A Chorus Line @ Hollywood Bowl
7/30/16 (Fri), Hollywood Bowl
This is a strange choice for the annual Hollywood Bowl musicals, since the vast venue didn’t really seem the place for a show revolving around intimate monologues. I was wondering if director Baayork Lee had something in mind. It proved in fact to be the traditional staging, mirrors and all. No complaints there, though I did watch most of the show through my opera glasses; I even used them for the big video screens projecting the show, since even those weren’t quite big enough for our outfield seats.
My opinion on the show itself is unchanged – stale book, great songs, brilliant staging. The long book scene leading up to “What I Did For Love” in particular badly needs cutting, and with shears, not scissors. It is not on the level of much of the other scenes. But then there’s the dancing. One friend noted that the dances themselves were not overly complex or athletic as in many stage musicals these days. It was all about the finesse and poise of the dancers along with the singularly sensational staging that pulled the entire show together. I thought of the equivalent in modern singing, where overwrought emoting (or shouting) substitutes for real style. This show projects utter confidence without those flourishes. It’s virtually a relic of a lost era.
The performances and dancing overall were extremely high quality. Sarah Bowden, an Australian actress who’s apparently a big star in Germany, was outstanding as Cassie. While the melodramatic dialogue with Zach is still telenovela material, she managed to make her desperation seem deeply felt, and her “Music and the Mirror” was thrilling. That was the performance of the night. Mario Lopez was good enough in the clumsy role of Zach in both the acting and minimal dancing. In luxury casting, Robert Fairchild, the awesome star of An American in Paris, took the small role of Mike (the “I Can Do That” guy), which he danced to perfection. Apparently he preferred to be one of the boys, who are on stage almost the entire show, rather than the nominal starring role of Zach, who is mainly a ghostly presence. That is, he just wants to dance – basically summing up the theme of the entire show. Bravo for that.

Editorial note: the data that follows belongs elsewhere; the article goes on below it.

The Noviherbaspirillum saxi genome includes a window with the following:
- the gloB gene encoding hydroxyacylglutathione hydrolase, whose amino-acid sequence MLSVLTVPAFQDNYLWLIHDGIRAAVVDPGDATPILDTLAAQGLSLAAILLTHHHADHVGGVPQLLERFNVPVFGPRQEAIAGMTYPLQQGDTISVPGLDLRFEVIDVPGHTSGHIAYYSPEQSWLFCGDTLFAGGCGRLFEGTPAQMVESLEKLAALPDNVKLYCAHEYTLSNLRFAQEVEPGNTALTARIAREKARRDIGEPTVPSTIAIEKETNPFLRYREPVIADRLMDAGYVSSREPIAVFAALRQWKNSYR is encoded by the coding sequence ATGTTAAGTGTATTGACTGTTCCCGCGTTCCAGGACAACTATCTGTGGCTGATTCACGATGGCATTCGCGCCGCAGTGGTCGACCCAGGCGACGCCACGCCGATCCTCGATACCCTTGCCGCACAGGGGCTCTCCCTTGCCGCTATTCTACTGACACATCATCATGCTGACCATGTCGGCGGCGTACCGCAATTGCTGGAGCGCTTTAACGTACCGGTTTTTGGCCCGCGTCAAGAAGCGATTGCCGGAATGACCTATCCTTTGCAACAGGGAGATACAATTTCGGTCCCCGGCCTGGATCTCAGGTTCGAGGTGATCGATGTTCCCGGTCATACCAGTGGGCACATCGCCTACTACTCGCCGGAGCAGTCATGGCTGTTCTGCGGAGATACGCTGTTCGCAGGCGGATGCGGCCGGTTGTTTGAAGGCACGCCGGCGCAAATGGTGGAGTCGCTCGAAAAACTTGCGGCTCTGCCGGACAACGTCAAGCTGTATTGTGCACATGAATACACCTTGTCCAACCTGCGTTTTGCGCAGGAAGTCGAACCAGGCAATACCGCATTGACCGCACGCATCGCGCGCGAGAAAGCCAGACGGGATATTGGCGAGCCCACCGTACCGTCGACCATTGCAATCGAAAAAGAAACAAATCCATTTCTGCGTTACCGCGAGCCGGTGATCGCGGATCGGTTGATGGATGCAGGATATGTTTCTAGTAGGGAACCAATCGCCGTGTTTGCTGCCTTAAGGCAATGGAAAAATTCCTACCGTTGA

Krysta Rodriguez as Diana Morales (“Nothing”, “What I Did For Love”) was terrific with a great voice and a natural manner that made it look easy. Leigh Zimmerman as Sheila was also excellent in a tricky role, making the cynicism feel like insecurity. “At the Ballet” is my favorite song in the show, and she aced it. She won an Olivier for this role in the London production, which seems well earned based on this performance. Connie (J. Elaine Marcos), Maggie (Mara Davi) and Paul (Jason Tam, as on Broadway – but what was with the dumb mustache this time?) were also memorable. I wasn’t as taken by Sabrina Bryan, who didn’t really have the comic chops for “Dance: Ten, Looks: Three” and was a bit too short for the role. Otherwise there wasn’t a dud in the entire cast. Amazing that the director could make this work in the super-short rehearsal time they gave her.
As suspected, the show didn’t have nearly the impact in this gigantic venue as in a proper theater. I’m glad I wasn’t seeing it for the first time, and wonder how that affected my friends’ appreciation of the piece. But it was still a thrill to be watching with 17,000 others – the equivalent of 10-12 Broadway performances. The finale in those gold costumes really got the crowd going, a great end to a great night.